They were calling for his head and calling for his job, but halfway through Sunday’s game, Matt Millen said, “I’m not bothered by that stuff.” He pointed to the field. “I’m bothered by this stuff.”
What he meant was how his team was playing, and in that moment, the beleaguered president was on the same page as his critics. There were plenty of signs at Ford Field, but I must have missed the one that said “Mail It In.” The Lions handed this game to the Bengals as if it were government cheese.
Is there any surprise in that? In the end, for all the hype – and don’t be fooled by a few TV images strung together – Sunday wasn’t that angry. It wasn’t that loud. It wasn’t anything except terribly familiar. Despite our media’s best attempts to drum up a ’60s-style football revolution, this was just another losing game in another losing season on another cold Detroit afternoon.
And what stood out the most was what stood out the least.
The owner, William Clay Ford, was in the building but nowhere to be found. Millen hadn’t spoken all week. Even the Lions’ starters were not introduced by name Sunday. Instead, they raced out quickly, scattering to the sidelines like kids running from the cops.
Honestly, if they could have played without numbers, they would have.
How bad was it? Chad Johnson, the Cincinnati receiver famous for his touchdown celebrations, simply handed the ball to the ref after his first-quarter score. Why waste your good stuff in practice?
And that’s all this was for the Bengals: practice. Target practice. They shot at the end zone and hit it five times before nodding off from boredom, 41-17. The Lions, meanwhile, played like office workers on Christmas Eve: in the building, but no work being done.
And while Millen, during a brief chat at halftime, expressed his frustration at the effort -“I don’t like watching this,” he said – he was left only to return to his booth and his signature posture, elbow on table, jaw in palm, face as sunk as a warm marshmallow.
If the Bengals finally can win …
Here’s the thing: When you don’t define yourself, others will do it for you. With a coach in limbo, with a president under siege, with an owner who refuses to publicly take responsibility for this mangled mess – when was the last time you heard Mr. Ford act as if this team mattered? – the Lions will continue to be defined by others: the media, the fans.
Which means anger and cynicism. And not just from the outside.
“They wanted us to lose,” wide receiver Roy Williams said of the booing fans, some of whom wore orange in protest. “We handled it. We didn’t pay attention.”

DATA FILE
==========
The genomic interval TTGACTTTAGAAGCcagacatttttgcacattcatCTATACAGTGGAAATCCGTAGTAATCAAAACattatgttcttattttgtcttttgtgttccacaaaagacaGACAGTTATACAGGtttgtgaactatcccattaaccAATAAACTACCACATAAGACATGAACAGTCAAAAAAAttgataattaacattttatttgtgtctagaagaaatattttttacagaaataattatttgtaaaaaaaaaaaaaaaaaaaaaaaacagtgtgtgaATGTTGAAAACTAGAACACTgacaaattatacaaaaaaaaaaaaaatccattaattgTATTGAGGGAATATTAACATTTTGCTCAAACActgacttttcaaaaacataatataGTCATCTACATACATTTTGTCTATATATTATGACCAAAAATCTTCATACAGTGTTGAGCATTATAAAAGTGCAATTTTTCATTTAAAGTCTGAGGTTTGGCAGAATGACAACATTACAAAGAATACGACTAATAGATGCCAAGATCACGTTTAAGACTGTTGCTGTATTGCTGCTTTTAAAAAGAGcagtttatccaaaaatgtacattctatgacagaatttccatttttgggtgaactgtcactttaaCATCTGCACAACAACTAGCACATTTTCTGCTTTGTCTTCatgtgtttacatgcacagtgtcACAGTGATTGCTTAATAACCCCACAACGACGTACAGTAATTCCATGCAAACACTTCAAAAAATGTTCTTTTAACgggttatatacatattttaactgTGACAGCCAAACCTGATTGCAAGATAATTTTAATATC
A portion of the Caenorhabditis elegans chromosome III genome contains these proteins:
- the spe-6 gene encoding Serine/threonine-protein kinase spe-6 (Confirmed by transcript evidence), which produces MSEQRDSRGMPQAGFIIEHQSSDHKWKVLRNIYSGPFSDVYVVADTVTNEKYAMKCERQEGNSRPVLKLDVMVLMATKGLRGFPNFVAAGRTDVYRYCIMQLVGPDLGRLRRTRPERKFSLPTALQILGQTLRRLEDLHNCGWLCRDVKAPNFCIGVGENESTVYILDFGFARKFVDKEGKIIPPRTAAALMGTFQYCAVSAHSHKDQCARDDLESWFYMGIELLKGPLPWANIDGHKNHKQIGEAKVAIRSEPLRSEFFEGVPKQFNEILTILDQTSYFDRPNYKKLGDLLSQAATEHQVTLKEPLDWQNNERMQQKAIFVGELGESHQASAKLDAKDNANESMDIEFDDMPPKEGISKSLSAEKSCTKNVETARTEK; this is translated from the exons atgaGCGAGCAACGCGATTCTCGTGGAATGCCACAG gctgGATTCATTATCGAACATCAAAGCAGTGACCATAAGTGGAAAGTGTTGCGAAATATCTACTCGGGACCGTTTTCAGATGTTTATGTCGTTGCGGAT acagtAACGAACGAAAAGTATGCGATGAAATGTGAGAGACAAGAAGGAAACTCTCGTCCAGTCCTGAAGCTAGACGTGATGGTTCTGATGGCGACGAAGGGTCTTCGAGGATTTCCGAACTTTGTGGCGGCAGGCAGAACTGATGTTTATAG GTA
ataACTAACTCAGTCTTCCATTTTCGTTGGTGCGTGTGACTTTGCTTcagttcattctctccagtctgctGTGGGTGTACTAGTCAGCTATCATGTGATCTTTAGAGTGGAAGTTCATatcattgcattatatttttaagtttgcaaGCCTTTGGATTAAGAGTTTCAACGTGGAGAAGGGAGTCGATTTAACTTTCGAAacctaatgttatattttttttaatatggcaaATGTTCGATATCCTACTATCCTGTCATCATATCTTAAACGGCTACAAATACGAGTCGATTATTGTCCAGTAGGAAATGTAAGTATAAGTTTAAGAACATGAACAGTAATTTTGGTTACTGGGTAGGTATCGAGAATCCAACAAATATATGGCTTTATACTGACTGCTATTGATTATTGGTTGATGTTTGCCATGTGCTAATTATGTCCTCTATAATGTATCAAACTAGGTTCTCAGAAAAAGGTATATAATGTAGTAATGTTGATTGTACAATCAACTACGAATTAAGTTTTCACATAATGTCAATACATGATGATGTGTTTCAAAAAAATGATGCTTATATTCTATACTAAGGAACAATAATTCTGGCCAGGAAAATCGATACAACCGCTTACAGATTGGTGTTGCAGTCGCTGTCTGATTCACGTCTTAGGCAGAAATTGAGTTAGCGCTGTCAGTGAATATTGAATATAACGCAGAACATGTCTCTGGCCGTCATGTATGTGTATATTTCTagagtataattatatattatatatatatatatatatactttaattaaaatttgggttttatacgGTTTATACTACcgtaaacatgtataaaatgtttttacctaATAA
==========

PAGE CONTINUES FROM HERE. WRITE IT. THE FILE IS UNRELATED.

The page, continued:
“Wait,” I said. “They wanted you to lose?”
“Yeah, in my opinion, any time anybody does that, they want to see you fail. They’re hoping for us to lose to get what they want – as far as management, as far as the players they want out of here.”
“I think their plan went well.”
Nothing I write could be more cynical than that.
Sunday didn’t help. It was the football equivalent of playing while napping. Who were these guys? Somebody named LeVar Woods was the middle linebacker. No offense, but I couldn’t tell Woods from the trees.
But then, with blown tackles and receptions turned into interceptions, who would want to? The whole day felt so tired and old. We could point out that Cincinnati was once, like Detroit, a lowly franchise, and is now a Super Bowl contender. Or that Marvin Lewis, the Bengals’ coach, wasn’t even interviewed by Millen – who chose Marty Mornhinweg instead.
But you know that. You want to know when you’ve seen everything?
Joey Harrington came off the bench in the fourth quarter
And the crowd cheered!
The real end of the season
By the way, that may well have been Harrington’s last home game as a Lion, and if so, fans should at least acknowledge the classy way with which he handled himself. He may not have played great, but he never pointed fingers and he never hid.
The Lions’ front office should follow his lead – especially Millen and Ford. For all the angry noise, Lions fans just want to know somebody cares. They want to see passion – or disgust. Of all the banners unfurled on Sunday, the saddest was the one that read:
Ownership since 1963: 1 playoff win
Mr. Ford: Who’s the real problem?
It’s sad because it never gets answered.
There goes another year. The Lions have two games left, one on Christmas Eve and one on New Year’s Day. Which means, at least for the rest of this season, fans will have better things to do than watch this team.
Then again, don’t they always?